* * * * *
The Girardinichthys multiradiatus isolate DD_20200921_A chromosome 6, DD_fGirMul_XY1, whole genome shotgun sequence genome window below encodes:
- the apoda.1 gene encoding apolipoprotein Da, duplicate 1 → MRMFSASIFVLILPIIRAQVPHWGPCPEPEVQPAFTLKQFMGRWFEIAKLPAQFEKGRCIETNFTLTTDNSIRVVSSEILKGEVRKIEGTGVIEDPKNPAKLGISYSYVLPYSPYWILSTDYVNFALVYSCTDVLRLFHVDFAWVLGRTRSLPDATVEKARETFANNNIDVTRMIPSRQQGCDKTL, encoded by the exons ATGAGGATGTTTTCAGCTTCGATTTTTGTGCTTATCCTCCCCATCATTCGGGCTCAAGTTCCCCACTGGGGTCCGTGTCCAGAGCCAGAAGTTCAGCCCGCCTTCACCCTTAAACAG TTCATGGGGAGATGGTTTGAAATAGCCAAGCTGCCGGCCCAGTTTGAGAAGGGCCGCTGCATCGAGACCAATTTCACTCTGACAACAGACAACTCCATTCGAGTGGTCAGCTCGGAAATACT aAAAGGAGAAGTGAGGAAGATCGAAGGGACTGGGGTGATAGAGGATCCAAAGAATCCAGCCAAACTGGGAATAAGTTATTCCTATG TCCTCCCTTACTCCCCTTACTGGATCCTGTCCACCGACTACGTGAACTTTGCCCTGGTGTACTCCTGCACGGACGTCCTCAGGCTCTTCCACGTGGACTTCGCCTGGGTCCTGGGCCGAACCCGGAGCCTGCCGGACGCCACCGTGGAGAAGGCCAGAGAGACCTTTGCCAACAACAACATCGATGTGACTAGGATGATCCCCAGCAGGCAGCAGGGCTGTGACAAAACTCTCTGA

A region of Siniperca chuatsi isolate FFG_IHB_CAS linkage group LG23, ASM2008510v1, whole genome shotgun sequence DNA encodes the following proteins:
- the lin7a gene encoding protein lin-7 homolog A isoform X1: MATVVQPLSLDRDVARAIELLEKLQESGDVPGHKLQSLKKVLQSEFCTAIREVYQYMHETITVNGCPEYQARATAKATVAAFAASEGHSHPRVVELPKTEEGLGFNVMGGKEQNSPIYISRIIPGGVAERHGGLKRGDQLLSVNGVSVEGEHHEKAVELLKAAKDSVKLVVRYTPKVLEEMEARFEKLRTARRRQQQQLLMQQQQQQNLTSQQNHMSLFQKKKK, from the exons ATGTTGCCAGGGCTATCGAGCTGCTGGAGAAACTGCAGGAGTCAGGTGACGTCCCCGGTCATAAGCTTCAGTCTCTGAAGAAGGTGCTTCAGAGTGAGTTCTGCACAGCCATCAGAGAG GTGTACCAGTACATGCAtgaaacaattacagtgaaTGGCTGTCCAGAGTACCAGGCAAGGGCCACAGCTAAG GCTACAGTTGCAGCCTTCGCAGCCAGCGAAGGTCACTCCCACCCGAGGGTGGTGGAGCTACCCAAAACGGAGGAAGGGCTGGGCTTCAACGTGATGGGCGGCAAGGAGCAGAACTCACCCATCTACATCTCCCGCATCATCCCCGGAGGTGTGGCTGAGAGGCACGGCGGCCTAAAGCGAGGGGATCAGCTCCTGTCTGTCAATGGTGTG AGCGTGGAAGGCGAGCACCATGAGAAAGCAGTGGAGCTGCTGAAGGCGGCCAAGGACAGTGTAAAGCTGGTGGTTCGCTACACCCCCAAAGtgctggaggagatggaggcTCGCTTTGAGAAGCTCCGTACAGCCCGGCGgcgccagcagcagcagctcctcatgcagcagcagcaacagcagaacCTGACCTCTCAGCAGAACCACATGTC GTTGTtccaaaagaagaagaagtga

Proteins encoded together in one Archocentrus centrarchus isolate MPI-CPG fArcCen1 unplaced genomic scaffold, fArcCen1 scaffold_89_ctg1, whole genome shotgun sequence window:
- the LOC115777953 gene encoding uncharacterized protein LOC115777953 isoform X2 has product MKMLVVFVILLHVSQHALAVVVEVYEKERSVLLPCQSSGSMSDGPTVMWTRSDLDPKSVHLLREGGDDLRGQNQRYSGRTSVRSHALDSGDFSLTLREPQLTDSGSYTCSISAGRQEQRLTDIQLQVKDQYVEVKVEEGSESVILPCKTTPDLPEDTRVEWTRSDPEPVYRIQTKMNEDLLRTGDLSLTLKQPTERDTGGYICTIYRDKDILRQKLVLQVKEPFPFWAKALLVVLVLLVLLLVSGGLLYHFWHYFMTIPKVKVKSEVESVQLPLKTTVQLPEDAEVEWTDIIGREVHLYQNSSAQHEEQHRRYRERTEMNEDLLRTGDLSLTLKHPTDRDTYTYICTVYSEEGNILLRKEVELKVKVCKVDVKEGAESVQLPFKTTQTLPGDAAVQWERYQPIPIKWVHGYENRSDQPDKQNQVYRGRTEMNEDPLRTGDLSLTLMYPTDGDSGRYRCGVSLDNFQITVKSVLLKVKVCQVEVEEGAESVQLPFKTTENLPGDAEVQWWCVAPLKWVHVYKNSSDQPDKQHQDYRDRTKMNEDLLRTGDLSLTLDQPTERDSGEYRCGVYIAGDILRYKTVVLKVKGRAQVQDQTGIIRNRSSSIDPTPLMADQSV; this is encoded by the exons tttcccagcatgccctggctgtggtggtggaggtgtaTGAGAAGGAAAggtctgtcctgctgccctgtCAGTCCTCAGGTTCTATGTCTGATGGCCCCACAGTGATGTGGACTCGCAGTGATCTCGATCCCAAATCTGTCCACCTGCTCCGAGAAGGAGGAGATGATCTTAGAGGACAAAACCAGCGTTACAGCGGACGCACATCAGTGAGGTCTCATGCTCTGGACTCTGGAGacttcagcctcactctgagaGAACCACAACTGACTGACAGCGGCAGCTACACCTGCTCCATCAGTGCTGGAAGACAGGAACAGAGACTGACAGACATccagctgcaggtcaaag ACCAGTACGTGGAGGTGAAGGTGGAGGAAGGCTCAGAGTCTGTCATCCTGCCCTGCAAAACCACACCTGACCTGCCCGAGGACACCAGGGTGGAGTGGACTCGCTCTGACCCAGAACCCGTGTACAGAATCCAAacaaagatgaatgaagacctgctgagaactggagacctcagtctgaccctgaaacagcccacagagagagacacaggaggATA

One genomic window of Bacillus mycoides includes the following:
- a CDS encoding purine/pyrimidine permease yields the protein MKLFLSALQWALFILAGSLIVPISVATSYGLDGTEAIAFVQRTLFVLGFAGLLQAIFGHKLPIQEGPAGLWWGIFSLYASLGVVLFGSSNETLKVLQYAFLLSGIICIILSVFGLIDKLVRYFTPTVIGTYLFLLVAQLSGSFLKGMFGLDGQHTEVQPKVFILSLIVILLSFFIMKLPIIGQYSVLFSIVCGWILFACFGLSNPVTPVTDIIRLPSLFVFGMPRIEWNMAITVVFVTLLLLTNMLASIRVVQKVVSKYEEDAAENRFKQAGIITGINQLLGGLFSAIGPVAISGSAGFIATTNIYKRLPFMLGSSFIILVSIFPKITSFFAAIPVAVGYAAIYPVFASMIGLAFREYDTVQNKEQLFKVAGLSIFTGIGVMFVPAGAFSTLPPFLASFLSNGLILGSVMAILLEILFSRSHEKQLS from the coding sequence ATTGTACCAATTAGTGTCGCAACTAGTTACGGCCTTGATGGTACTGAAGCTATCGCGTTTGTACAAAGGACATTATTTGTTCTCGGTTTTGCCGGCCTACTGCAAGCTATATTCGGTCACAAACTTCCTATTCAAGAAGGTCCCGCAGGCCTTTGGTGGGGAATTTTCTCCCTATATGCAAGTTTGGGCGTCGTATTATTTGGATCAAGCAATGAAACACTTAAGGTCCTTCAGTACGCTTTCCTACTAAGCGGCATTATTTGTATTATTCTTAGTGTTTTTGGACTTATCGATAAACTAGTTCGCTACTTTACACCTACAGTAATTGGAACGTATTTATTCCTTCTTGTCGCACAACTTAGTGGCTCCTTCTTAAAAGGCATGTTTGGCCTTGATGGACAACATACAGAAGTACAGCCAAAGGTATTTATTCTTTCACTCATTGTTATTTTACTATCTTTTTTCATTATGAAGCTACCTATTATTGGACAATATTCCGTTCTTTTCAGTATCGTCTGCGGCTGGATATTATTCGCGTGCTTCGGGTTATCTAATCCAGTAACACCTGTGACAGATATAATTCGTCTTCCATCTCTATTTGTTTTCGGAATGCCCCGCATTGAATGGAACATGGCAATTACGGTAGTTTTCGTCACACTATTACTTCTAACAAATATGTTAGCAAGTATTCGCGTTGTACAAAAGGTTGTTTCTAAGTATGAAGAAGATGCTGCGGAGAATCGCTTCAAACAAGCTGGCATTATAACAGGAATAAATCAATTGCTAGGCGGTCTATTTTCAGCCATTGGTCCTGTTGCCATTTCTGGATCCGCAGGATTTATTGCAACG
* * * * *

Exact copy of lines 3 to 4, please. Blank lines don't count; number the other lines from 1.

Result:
A region of Siniperca chuatsi isolate FFG_IHB_CAS linkage group LG23, ASM2008510v1, whole genome shotgun sequence DNA encodes the following proteins:
- the lin7a gene encoding protein lin-7 homolog A isoform X1: MATVVQPLSLDRDVARAIELLEKLQESGDVPGHKLQSLKKVLQSEFCTAIREVYQYMHETITVNGCPEYQARATAKATVAAFAASEGHSHPRVVELPKTEEGLGFNVMGGKEQNSPIYISRIIPGGVAERHGGLKRGDQLLSVNGVSVEGEHHEKAVELLKAAKDSVKLVVRYTPKVLEEMEARFEKLRTARRRQQQQLLMQQQQQQNLTSQQNHMSLFQKKKK, from the exons ATGTTGCCAGGGCTATCGAGCTGCTGGAGAAACTGCAGGAGTCAGGTGACGTCCCCGGTCATAAGCTTCAGTCTCTGAAGAAGGTGCTTCAGAGTGAGTTCTGCACAGCCATCAGAGAG GTGTACCAGTACATGCAtgaaacaattacagtgaaTGGCTGTCCAGAGTACCAGGCAAGGGCCACAGCTAAG GCTACAGTTGCAGCCTTCGCAGCCAGCGAAGGTCACTCCCACCCGAGGGTGGTGGAGCTACCCAAAACGGAGGAAGGGCTGGGCTTCAACGTGATGGGCGGCAAGGAGCAGAACTCACCCATCTACATCTCCCGCATCATCCCCGGAGGTGTGGCTGAGAGGCACGGCGGCCTAAAGCGAGGGGATCAGCTCCTGTCTGTCAATGGTGTG AGCGTGGAAGGCGAGCACCATGAGAAAGCAGTGGAGCTGCTGAAGGCGGCCAAGGACAGTGTAAAGCTGGTGGTTCGCTACACCCCCAAAGtgctggaggagatggaggcTCGCTTTGAGAAGCTCCGTACAGCCCGGCGgcgccagcagcagcagctcctcatgcagcagcagcaacagcagaacCTGACCTCTCAGCAGAACCACATGTC GTTGTtccaaaagaagaagaagtga